In the article, “Pistols at Six O’clock” by Stephen R Brown, the reader is introduced to a duel fought by two law students in 1833. The reader is informed of the reason for the duel, the trial and the aftermath.[i] However a lack of works cited makes it difficult for the reader to check facts or continue more research on the topic.
The article reads more of a story than a historical document. While it is quoted with facts, a poem and picture, there is no works cited making is difficult to research the truth behind what is being written. Based on the facts written in the article, “In search of the Phantom Misnamed Honour: Duelling in Upper Canada” by Cecilia Morgan, which is full of primary and secondary sources, one can conclude that Brown’s article is truthful in the sense that this duel did occur, Robert Lyon did die and John Wilson was put on trial for the murder.[ii]
The reader is taken on a journey through the time leading up to the duel. Setting the scene of a jealousy over a woman’s affection, a gossipy friend who deliberately started the drama and an apology that would not be accepted. While all this background is great for bringing the reader in and educating them, one cannot help but again question where this information came from. Without proper citation there is doubt on the source. How does Brown know the feelings of Wilson and Lyon? Where did the poem come from and what else did it say? Where did the letters come from and are we able to read them?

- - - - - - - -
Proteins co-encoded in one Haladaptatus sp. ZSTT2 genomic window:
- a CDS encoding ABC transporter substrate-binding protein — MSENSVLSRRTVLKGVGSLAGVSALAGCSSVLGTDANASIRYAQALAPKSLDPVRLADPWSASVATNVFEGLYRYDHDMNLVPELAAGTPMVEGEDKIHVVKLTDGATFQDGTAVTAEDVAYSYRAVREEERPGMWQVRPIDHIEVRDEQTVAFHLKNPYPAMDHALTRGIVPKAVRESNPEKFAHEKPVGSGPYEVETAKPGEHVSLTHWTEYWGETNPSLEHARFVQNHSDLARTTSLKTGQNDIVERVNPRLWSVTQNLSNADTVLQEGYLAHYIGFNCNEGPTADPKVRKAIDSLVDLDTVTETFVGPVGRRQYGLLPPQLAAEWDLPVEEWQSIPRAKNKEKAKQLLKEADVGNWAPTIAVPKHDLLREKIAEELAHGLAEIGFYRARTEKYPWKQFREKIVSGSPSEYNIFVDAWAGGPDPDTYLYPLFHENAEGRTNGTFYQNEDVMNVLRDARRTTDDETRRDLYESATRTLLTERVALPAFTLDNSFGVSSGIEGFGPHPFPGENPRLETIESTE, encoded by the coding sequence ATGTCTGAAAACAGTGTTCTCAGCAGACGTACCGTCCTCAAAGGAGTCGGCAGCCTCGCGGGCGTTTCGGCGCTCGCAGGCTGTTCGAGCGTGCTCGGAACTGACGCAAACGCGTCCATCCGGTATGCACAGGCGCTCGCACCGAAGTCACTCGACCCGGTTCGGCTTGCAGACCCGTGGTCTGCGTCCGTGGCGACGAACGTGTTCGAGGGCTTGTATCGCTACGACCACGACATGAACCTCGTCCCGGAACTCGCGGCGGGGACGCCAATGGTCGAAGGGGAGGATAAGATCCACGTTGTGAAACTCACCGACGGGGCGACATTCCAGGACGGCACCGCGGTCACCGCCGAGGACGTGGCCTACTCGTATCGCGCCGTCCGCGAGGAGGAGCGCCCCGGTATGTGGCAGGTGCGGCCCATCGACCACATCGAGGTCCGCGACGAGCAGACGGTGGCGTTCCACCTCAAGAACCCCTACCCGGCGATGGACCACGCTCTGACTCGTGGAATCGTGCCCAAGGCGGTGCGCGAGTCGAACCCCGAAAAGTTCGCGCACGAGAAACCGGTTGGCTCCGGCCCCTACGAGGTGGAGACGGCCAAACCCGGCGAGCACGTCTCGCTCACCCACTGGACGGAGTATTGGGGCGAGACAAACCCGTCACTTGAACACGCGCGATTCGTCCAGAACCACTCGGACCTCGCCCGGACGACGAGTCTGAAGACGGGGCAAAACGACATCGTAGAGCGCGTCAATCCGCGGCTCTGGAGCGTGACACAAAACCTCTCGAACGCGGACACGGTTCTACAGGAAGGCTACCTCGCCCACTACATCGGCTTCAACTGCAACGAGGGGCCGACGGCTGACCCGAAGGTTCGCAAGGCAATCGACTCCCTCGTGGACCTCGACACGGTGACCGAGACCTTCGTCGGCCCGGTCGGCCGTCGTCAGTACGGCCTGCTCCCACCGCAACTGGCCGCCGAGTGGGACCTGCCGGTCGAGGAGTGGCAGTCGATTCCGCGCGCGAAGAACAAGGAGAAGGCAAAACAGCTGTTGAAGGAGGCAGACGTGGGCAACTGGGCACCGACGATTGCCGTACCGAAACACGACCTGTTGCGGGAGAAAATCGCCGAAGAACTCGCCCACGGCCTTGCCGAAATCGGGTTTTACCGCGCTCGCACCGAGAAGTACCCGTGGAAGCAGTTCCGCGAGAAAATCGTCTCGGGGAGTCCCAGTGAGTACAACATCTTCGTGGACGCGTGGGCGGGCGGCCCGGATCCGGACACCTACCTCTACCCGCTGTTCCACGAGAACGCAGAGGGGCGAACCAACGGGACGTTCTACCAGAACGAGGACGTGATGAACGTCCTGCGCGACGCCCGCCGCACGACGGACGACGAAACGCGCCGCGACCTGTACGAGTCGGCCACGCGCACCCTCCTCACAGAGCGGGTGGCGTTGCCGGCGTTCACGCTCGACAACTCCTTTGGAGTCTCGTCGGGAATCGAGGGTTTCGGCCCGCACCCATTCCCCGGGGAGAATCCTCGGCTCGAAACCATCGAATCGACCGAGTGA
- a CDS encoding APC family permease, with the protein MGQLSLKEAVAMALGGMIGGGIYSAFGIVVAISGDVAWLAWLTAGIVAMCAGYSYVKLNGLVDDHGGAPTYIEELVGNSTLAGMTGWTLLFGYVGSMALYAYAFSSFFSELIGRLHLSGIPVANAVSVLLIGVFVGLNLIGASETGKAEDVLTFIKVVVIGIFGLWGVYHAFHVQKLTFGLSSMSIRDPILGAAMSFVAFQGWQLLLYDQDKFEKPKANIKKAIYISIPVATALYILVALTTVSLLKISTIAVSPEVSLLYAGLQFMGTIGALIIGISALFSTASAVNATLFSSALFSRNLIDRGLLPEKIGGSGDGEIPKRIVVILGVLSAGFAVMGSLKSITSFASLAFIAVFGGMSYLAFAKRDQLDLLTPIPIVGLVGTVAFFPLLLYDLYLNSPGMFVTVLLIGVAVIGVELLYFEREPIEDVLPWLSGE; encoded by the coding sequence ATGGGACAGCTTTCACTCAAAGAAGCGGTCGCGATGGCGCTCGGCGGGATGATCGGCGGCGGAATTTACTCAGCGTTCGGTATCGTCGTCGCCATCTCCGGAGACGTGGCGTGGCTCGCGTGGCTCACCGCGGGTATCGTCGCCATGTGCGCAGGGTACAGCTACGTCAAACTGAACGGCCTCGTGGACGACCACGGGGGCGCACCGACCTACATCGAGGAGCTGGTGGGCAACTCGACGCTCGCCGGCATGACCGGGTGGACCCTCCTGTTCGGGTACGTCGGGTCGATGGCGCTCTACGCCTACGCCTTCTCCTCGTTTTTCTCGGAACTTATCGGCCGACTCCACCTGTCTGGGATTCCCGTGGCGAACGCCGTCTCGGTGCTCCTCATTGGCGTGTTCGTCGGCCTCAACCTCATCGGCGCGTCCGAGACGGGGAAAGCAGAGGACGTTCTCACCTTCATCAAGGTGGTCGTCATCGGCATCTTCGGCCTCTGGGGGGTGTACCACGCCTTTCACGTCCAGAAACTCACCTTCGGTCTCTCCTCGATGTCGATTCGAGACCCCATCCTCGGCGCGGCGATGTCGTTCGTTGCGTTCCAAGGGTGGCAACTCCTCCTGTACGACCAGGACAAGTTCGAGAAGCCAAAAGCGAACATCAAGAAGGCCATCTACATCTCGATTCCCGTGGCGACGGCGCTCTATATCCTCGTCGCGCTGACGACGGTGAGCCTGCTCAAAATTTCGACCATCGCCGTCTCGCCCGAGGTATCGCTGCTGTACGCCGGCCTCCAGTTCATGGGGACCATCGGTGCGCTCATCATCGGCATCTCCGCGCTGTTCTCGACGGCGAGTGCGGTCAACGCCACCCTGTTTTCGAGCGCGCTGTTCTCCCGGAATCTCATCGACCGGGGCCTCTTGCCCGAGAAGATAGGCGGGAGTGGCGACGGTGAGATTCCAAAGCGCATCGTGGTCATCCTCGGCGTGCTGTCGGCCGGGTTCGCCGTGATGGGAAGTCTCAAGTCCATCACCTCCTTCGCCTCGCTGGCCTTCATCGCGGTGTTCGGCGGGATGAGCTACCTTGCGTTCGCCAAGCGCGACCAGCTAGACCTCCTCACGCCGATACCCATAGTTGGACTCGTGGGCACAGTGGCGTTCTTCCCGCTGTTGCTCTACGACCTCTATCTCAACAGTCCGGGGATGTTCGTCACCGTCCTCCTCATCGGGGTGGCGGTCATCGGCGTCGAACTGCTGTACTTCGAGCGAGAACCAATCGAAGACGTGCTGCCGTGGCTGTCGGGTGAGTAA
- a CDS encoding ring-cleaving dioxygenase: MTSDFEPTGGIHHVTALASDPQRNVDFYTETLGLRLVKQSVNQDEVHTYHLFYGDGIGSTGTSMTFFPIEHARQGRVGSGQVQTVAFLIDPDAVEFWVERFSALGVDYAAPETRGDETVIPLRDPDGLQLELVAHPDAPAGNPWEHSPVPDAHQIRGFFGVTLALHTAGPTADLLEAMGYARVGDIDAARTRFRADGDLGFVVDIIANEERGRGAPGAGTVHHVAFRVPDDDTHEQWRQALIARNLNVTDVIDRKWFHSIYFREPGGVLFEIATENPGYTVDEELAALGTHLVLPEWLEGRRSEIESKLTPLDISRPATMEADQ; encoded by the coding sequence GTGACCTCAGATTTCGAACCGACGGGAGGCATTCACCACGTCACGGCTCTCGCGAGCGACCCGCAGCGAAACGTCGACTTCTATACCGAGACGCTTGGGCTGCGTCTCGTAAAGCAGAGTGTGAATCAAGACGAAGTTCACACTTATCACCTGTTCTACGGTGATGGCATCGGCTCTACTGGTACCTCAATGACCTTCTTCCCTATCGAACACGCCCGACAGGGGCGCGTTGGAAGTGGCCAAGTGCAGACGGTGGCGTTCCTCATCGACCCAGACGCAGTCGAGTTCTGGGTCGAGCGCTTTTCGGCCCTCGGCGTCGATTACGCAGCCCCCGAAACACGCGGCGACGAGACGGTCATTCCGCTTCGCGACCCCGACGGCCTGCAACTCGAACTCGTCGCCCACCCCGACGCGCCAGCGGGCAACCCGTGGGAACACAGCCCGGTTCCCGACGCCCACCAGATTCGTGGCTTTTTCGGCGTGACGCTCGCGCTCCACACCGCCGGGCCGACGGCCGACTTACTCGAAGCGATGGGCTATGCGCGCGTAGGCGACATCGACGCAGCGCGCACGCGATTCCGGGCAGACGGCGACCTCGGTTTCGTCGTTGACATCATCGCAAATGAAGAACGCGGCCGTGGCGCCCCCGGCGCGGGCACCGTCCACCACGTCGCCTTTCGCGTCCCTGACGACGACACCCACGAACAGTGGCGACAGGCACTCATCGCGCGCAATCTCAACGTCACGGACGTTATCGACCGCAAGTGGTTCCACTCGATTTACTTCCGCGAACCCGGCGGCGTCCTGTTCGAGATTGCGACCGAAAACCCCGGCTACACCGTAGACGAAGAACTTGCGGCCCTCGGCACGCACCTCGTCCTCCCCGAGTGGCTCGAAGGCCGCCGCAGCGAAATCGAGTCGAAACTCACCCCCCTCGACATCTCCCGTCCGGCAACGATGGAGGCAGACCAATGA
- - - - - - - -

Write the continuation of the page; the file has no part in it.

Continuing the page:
Upon researching the magazine the article is written for, “Beaver Magazine”, the article seems to be more of an editorial piece and explains the way in which it is written. Unlike Morgan’s article, which is more of a scholarly write, Browns is written for a different audience and for that purpose it has been written well. In my opinion this article gives the reader a taste of history holds the readers interest through staging the scene, “In the fading light of late afternoon on a drizzly mid-June day, a group of four darkly clad youths stalked through the mist towards a farm on the outskirts of town.”[iii] In comparison to the reading we have done thus far this is not a common style of sentence in historical writings.
In the end, while the story about the two lawyers duel, the history of the events leading up to the duel and the aftermath of the duel was told, there is room for doubt on the facts of the story as there are no sources. That being said, this article has been written for a more general audience and conveys the story quite well.
[i] Stephen R Brown, “Pistols at Six O’clock”, Beaver, Vol 79 issue 4 (Aug/Sep 99)